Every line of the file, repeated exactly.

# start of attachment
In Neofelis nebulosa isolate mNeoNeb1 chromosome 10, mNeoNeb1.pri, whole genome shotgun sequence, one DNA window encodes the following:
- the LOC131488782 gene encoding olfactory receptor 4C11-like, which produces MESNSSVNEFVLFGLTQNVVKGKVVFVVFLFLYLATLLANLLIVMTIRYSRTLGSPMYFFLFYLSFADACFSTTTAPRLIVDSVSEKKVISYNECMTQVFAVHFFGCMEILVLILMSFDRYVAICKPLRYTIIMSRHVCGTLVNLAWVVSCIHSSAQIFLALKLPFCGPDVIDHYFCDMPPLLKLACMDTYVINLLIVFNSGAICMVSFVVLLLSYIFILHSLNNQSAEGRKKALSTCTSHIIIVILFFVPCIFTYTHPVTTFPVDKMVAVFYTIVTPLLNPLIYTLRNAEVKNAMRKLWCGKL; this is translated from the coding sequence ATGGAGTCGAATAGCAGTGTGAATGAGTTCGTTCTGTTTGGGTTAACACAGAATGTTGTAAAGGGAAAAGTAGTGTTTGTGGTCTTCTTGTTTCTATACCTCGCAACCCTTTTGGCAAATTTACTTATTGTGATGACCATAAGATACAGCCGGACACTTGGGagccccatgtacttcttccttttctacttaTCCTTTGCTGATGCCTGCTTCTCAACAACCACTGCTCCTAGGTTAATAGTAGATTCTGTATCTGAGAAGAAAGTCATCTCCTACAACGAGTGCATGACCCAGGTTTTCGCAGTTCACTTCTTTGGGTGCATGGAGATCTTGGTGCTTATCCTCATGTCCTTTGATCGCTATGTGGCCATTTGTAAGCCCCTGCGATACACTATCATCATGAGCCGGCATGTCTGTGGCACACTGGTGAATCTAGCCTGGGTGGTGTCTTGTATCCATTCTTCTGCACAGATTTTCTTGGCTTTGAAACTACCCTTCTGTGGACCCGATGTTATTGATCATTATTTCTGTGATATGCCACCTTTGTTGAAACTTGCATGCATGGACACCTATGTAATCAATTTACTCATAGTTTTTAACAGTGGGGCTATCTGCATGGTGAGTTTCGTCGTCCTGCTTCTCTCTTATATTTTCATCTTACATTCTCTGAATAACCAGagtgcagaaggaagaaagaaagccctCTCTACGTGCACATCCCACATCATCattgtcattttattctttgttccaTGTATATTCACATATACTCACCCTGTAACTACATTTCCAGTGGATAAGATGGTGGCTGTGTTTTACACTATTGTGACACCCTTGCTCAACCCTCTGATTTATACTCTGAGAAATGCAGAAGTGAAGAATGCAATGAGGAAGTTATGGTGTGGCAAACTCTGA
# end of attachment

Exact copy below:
In Neofelis nebulosa isolate mNeoNeb1 chromosome 10, mNeoNeb1.pri, whole genome shotgun sequence, one DNA window encodes the following:
- the LOC131488782 gene encoding olfactory receptor 4C11-like, which produces MESNSSVNEFVLFGLTQNVVKGKVVFVVFLFLYLATLLANLLIVMTIRYSRTLGSPMYFFLFYLSFADACFSTTTAPRLIVDSVSEKKVISYNECMTQVFAVHFFGCMEILVLILMSFDRYVAICKPLRYTIIMSRHVCGTLVNLAWVVSCIHSSAQIFLALKLPFCGPDVIDHYFCDMPPLLKLACMDTYVINLLIVFNSGAICMVSFVVLLLSYIFILHSLNNQSAEGRKKALSTCTSHIIIVILFFVPCIFTYTHPVTTFPVDKMVAVFYTIVTPLLNPLIYTLRNAEVKNAMRKLWCGKL; this is translated from the coding sequence ATGGAGTCGAATAGCAGTGTGAATGAGTTCGTTCTGTTTGGGTTAACACAGAATGTTGTAAAGGGAAAAGTAGTGTTTGTGGTCTTCTTGTTTCTATACCTCGCAACCCTTTTGGCAAATTTACTTATTGTGATGACCATAAGATACAGCCGGACACTTGGGagccccatgtacttcttccttttctacttaTCCTTTGCTGATGCCTGCTTCTCAACAACCACTGCTCCTAGGTTAATAGTAGATTCTGTATCTGAGAAGAAAGTCATCTCCTACAACGAGTGCATGACCCAGGTTTTCGCAGTTCACTTCTTTGGGTGCATGGAGATCTTGGTGCTTATCCTCATGTCCTTTGATCGCTATGTGGCCATTTGTAAGCCCCTGCGATACACTATCATCATGAGCCGGCATGTCTGTGGCACACTGGTGAATCTAGCCTGGGTGGTGTCTTGTATCCATTCTTCTGCACAGATTTTCTTGGCTTTGAAACTACCCTTCTGTGGACCCGATGTTATTGATCATTATTTCTGTGATATGCCACCTTTGTTGAAACTTGCATGCATGGACACCTATGTAATCAATTTACTCATAGTTTTTAACAGTGGGGCTATCTGCATGGTGAGTTTCGTCGTCCTGCTTCTCTCTTATATTTTCATCTTACATTCTCTGAATAACCAGagtgcagaaggaagaaagaaagccctCTCTACGTGCACATCCCACATCATCattgtcattttattctttgttccaTGTATATTCACATATACTCACCCTGTAACTACATTTCCAGTGGATAAGATGGTGGCTGTGTTTTACACTATTGTGACACCCTTGCTCAACCCTCTGATTTATACTCTGAGAAATGCAGAAGTGAAGAATGCAATGAGGAAGTTATGGTGTGGCAAACTCTGA